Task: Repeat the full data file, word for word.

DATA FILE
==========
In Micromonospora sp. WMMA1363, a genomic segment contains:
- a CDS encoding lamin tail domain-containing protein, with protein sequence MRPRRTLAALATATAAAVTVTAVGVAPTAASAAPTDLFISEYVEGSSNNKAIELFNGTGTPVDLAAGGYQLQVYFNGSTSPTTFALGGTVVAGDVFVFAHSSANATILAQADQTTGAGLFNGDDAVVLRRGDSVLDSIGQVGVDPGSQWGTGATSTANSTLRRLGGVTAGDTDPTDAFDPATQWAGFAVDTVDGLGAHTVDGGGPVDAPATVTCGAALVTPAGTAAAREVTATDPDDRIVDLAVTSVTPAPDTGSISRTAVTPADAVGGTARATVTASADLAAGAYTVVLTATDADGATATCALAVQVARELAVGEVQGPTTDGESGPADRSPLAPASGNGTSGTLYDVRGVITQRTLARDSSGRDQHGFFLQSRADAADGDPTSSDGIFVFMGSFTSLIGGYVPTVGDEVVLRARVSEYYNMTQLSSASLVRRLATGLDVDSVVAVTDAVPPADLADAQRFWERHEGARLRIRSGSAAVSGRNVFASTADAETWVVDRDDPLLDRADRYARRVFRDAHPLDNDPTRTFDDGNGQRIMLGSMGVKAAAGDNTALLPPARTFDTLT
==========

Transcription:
In Micromonospora sp. WMMA1363, a genomic segment contains:
- a CDS encoding lamin tail domain-containing protein, with protein sequence MRPRRTLAALATATAAAVTVTAVGVAPTAASAAPTDLFISEYVEGSSNNKAIELFNGTGTPVDLAAGGYQLQVYFNGSTSPTTFALGGTVVAGDVFVFAHSSANATILAQADQTTGAGLFNGDDAVVLRRGDSVLDSIGQVGVDPGSQWGTGATSTANSTLRRLGGVTAGDTDPTDAFDPATQWAGFAVDTVDGLGAHTVDGGGPVDAPATVTCGAALVTPAGTAAAREVTATDPDDRIVDLAVTSVTPAPDTGSISRTAVTPADAVGGTARATVTASADLAAGAYTVVLTATDADGATATCALAVQVARELAVGEVQGPTTDGESGPADRSPLAPASGNGTSGTLYDVRGVITQRTLARDSSGRDQHGFFLQSRADAADGDPTSSDGIFVFMGSFTSLIGGYVPTVGDEVVLRARVSEYYNMTQLSSASLVRRLATGLDVDSVVAVTDAVPPADLADAQRFWERHEGARLRIRSGSAAVSGRNVFASTADAETWVVDRDDPLLDRADRYARRVFRDAHPLDNDPTRTFDDGNGQRIMLGSMGVKAAAGDNTALLPPARTFDTLT